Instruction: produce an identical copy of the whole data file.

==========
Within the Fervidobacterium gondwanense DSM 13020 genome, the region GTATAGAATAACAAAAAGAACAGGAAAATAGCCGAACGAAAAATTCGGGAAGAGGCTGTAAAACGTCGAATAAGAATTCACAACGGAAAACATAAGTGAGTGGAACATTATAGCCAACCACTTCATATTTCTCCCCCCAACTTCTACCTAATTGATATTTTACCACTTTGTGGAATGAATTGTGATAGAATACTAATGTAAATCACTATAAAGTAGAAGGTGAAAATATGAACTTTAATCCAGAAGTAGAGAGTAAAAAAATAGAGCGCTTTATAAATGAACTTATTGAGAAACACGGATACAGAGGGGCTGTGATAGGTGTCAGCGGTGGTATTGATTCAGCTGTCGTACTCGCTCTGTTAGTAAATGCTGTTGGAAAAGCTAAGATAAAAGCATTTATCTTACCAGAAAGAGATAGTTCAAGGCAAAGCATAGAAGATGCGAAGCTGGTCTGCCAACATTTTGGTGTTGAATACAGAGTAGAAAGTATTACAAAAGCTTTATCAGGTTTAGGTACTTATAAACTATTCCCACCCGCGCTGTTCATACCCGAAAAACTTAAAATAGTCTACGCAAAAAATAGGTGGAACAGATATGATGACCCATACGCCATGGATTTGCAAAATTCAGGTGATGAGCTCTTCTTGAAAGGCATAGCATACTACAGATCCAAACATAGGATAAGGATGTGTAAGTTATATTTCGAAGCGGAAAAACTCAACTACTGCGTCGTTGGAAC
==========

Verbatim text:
Within the Fervidobacterium gondwanense DSM 13020 genome, the region GTATAGAATAACAAAAAGAACAGGAAAATAGCCGAACGAAAAATTCGGGAAGAGGCTGTAAAACGTCGAATAAGAATTCACAACGGAAAACATAAGTGAGTGGAACATTATAGCCAACCACTTCATATTTCTCCCCCCAACTTCTACCTAATTGATATTTTACCACTTTGTGGAATGAATTGTGATAGAATACTAATGTAAATCACTATAAAGTAGAAGGTGAAAATATGAACTTTAATCCAGAAGTAGAGAGTAAAAAAATAGAGCGCTTTATAAATGAACTTATTGAGAAACACGGATACAGAGGGGCTGTGATAGGTGTCAGCGGTGGTATTGATTCAGCTGTCGTACTCGCTCTGTTAGTAAATGCTGTTGGAAAAGCTAAGATAAAAGCATTTATCTTACCAGAAAGAGATAGTTCAAGGCAAAGCATAGAAGATGCGAAGCTGGTCTGCCAACATTTTGGTGTTGAATACAGAGTAGAAAGTATTACAAAAGCTTTATCAGGTTTAGGTACTTATAAACTATTCCCACCCGCGCTGTTCATACCCGAAAAACTTAAAATAGTCTACGCAAAAAATAGGTGGAACAGATATGATGACCCATACGCCATGGATTTGCAAAATTCAGGTGATGAGCTCTTCTTGAAAGGCATAGCATACTACAGATCCAAACATAGGATAAGGATGTGTAAGTTATATTTCGAAGCGGAAAAACTCAACTACTGCGTCGTTGGAAC